KÄTHE KOLLWITZ: FATE, CONTEXT, POSITION

17/05/2024 - 16/06/2024

The National Gallery possesses 22 graphic works by Käthe Kollwitz (1867–1945), which, along with those of several other artists from her circle, constitute this exhibition. These artworks emphasise the major plastic and philosophical aspects of both Kollwitz’ searches and her encounters with the work of some 20th-century artists extremely distinguished for their aesthetic and technical virtuosity—including Max Slevogt (1857–1920), Max Liebermann (1847–1935), Théophile-Alexandre Steinlen (1859–1923), Lovis Corinth (1858–1925), Ernst Barlach (1870–1938), Heinrich Zille (1885–1929), Otto Dix (1891–1969), Oskar Kokoschka (1886–1980), and Otto Nagel (1894–1967). The National Gallery’s collection of their artworks is shown for the first time in its entirety, presenting their mastery while simultaneously revealing in depth their humanistic world view.

Regardless of the fact that they stood for different pathways in figurative art, these names influenced crucial moments in Käthe Kollwitz’ creative career and life, and the general trend of their views towards history, society and culture.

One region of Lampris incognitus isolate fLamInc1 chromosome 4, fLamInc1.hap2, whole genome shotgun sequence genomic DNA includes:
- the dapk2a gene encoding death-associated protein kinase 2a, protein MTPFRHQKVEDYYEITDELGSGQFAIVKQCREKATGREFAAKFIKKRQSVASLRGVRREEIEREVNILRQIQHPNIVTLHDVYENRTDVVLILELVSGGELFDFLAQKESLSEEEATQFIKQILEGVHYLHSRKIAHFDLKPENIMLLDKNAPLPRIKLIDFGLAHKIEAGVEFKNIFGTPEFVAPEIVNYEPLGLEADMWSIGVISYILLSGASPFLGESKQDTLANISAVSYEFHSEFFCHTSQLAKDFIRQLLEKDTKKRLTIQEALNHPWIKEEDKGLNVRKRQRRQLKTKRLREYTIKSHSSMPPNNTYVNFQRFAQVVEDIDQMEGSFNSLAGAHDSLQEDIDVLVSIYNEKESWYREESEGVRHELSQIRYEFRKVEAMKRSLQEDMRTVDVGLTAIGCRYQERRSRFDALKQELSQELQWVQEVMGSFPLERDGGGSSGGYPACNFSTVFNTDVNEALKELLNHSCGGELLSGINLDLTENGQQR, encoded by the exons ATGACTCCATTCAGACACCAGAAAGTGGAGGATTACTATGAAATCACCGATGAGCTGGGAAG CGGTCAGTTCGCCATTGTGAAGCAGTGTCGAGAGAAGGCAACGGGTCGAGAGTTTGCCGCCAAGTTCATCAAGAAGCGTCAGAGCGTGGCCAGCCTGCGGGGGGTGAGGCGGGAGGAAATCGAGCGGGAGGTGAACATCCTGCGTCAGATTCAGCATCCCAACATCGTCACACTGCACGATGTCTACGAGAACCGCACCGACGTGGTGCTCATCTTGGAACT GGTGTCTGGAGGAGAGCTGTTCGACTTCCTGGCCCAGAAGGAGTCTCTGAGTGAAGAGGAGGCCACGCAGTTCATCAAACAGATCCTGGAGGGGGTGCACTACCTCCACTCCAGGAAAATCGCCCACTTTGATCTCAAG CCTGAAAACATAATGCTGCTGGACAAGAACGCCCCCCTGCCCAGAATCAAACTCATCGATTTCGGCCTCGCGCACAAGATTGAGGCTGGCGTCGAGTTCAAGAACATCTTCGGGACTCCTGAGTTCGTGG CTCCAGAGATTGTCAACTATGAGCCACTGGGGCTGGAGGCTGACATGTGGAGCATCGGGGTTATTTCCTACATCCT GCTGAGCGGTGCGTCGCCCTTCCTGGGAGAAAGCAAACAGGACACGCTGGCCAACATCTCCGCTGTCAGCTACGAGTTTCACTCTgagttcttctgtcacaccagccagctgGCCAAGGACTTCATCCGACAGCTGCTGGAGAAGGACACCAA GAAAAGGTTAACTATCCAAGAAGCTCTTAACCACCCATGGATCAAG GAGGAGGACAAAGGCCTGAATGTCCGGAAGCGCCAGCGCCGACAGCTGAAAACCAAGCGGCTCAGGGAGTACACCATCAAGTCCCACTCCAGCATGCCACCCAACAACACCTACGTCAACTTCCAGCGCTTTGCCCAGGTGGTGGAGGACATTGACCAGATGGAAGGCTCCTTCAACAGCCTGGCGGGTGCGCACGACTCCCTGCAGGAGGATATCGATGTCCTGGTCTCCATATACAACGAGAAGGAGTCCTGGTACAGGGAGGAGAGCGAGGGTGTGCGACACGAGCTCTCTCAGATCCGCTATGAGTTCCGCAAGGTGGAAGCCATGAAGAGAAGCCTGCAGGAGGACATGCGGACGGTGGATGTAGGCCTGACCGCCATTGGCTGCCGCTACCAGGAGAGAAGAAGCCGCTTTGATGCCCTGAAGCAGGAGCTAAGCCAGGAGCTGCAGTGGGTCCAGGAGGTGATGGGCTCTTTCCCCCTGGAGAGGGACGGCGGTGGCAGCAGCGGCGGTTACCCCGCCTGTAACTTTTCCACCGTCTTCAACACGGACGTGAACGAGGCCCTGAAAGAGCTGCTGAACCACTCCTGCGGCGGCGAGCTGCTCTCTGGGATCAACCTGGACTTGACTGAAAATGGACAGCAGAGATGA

Käthe Kollwitz, the exhibition’s unifying figure, is the most well-known German artist, both in her time and today. Her style won recognition despite the constant opposition of official authorities to her oeuvre. Her art is shattering, addressing the most dramatic and universal human values with an emotional commitment to social conscience and pacifism. Her graphic and plastic works were a fateful part of what she herself experienced, shoulder to shoulder, along with the images she depicted—through the feelings of a mother mourning her dead child and of women who desperately want to save their children from war, misery, and hunger. She was the first female professor at the Berlin Academy of Arts, where she led the graphic arts masterclass before the Nazis forced her to leave because of her anti-fascist and creative stances.

Media Partner: BTA / Bulgarian News Agency.